The Fight Club Guide To Selling (Part 1)
Alicia Arenas is a business coach and corporate trainer who helps her clients increase sales and create sustainable profitability. She is the founder and CEO of Sanera The People Development Company. Alicia speaks, teaches, writes and she calls it like it is and runs a boot camp for entrepreneurs. And although she is not a consultant for the status quo, her clients don’t want status quo results either.
Look, there are a few things we need to straighten out about sales. If you’ve been advised to tell everyone you see or meet about your product, you’re in trouble. If an “expert” told you to keep pushing, even though the person you’re talking to is disinterested, take the ebook you bought and feed it to a mulch machine.
What are the rules in selling?
The first rule of sales: don’t talk about sales. The second rule of sales: don’t talk about sales. The third rule of sales:…. you get the idea.
To master sales, you’ve got to master asking questions. Questions are the key to building a relationship, credibility and a long-term business relationship and oh yeah, sales. (i.e. if you want great sales, ask great questions.)
Scenario 1: Thank you for meeting with me today. [Set brochures down on the table with a business card.] At Widgets, our number one priority is our clients. We pride ourselves on our great customer service and we have the widest array of premium widgets available in the country. [Open brochure to show pictures of the wide array of premium widgets.] As you can see, our widgets are made of a titanium & cheez-whiz alloy which gives Widget’s widgets both strength and flexibility. Although our base color is the bright cheez-whiz yellow, our widgets are available in fifty different colors including….
Scenario 2: Thanks for meeting with me. I know you’re really busy and I’m just curious, why did you make time to meet with me today?… Have you worked with other Widget companies before?… What is causing you to look for someone new? (or) No? What is happening at your company that makes you think you need widgets?
There are a couple of things happening with Scenario 2:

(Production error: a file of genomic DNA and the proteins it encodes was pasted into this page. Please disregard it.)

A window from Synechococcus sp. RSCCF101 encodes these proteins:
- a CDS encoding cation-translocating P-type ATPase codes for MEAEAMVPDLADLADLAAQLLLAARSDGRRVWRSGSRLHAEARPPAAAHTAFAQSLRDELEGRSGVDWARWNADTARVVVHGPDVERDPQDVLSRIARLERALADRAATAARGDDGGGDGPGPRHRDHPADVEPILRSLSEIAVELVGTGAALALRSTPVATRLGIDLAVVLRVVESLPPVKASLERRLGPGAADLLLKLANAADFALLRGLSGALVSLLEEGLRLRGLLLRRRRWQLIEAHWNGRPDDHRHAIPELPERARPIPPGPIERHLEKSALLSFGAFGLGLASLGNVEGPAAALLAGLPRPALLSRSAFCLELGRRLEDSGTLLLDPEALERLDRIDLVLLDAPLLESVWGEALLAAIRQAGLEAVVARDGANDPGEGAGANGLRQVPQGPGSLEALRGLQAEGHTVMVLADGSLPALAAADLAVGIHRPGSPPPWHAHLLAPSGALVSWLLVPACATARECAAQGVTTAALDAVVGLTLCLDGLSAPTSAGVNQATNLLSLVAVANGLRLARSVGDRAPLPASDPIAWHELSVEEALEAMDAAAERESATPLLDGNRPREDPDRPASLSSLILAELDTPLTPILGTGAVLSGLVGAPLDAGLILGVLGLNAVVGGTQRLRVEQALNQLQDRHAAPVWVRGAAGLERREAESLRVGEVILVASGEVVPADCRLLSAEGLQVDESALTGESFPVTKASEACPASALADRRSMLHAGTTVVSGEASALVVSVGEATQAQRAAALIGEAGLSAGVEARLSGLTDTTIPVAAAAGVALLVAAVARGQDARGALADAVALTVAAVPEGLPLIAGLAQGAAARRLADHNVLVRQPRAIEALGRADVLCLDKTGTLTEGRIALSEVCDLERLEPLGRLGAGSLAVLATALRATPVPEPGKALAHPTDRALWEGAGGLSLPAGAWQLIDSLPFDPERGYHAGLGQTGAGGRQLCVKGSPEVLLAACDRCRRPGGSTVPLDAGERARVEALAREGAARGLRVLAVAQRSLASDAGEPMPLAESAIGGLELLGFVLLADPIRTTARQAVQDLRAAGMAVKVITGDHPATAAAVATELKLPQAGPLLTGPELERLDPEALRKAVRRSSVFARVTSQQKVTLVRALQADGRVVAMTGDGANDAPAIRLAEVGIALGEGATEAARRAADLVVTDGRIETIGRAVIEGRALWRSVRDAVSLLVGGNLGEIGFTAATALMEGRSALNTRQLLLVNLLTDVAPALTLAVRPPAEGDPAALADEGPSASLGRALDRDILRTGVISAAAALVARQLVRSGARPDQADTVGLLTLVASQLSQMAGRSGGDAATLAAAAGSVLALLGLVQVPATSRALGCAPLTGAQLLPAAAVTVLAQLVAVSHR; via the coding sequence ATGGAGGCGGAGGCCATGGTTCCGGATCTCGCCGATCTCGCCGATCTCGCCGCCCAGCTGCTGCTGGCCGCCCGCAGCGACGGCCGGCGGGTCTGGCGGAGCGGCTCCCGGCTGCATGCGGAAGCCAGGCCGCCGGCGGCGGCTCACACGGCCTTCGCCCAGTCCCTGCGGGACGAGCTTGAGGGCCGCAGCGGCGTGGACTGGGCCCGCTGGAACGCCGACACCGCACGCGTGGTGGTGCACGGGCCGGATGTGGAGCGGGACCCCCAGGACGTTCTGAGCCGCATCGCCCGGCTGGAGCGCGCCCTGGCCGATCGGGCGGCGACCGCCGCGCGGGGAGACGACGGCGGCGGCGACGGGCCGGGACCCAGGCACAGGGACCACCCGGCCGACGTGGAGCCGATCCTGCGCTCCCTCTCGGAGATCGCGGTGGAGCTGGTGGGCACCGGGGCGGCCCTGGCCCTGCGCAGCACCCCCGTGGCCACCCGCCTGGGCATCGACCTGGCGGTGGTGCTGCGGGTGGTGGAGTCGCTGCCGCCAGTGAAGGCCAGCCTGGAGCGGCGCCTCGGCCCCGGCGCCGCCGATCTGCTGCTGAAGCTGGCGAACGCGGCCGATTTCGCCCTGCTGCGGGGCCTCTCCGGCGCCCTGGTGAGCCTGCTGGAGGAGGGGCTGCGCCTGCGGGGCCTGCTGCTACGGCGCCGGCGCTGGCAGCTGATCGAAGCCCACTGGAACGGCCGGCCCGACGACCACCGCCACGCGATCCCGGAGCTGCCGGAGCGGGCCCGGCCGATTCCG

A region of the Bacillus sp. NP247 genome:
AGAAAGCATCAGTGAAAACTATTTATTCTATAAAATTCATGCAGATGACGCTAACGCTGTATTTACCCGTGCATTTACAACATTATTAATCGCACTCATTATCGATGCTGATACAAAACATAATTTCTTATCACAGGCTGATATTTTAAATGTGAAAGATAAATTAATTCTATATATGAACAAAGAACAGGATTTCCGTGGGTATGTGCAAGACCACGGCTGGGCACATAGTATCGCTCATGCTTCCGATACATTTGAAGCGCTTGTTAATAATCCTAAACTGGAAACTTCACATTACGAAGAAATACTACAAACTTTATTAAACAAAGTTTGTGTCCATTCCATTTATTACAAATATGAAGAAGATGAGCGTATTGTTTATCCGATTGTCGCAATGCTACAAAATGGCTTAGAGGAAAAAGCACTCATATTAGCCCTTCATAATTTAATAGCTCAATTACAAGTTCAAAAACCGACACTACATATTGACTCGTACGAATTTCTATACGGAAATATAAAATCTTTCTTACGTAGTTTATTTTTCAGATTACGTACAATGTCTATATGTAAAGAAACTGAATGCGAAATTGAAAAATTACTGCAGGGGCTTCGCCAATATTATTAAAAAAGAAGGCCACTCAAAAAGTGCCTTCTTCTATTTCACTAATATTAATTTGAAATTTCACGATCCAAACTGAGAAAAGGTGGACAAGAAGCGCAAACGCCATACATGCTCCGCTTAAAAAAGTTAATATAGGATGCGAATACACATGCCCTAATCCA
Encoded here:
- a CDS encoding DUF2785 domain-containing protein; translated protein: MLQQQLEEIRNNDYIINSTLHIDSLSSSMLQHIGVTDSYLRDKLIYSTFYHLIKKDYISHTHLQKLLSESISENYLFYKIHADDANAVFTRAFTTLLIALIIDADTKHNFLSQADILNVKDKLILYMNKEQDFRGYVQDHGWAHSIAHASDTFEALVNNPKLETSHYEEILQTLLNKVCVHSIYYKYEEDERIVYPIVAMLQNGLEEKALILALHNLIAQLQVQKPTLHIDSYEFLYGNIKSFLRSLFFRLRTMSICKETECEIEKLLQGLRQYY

If You Want Great Sales, Ask Great Questions
- You’re not talking about sales. In fact, you’re really not talking.
- You’re not talking about sales. You’re making your potential client the priority rather than getting a sale your priority.
- You’re not talking about sales. You see, your clients are looking for answers, but they also need to be heard; they want to be understood. The more time you spend understanding them, the more credibility you will build. The more credibility you build, the more pre-disposed they will be to doing business with you. Not only that, but the more you know about them, the better you are able to align your pitch to their needs.
Here are some questions to get you started:
What do you do when the client insists on you doing all the talking? Or even worse, what if all they want to know is price? We’ll address those in upcoming posts.
- Why did you take time in your busy schedule to meet with me today? (This is an important question because the answer will help you determine if they are serious about working with you and what needs they have.)
- Have you used another _____ company? (If they say yes, keep probing. There is a reason they are talking to you. It could be price, bad service, etc. But try to find out why they are looking someplace else. If they say no, then ask them what is prompting their need for your product or services. You get great insight into their frame of mind. And by the way, getting them to say why they need your services is a lot more powerful than you telling them.)
- What are you looking for in a _____ company? (If any part of their answer fits what your company offers, you’re golden.)
- Six months from now, what do you want to say about the difference my products/services/company has made in your business?
Do you have any great sales questions? What has worked for you?
Photo courtesy of Matheus Sanchez.
Alicia Arenas is a business coach and corporate trainer. When she’s not singing or song-writing, she helps her entrepreneurs increase their sales through coaching and her business boot camp. Alicia is based in San Antonio, Texas, and coaches people nationwide. For more valuable business advice, follow her blog at www.sanerapdc.com.
Posted by Alicia Arenas on 9th March, 2011 | Comments | Trackbacks
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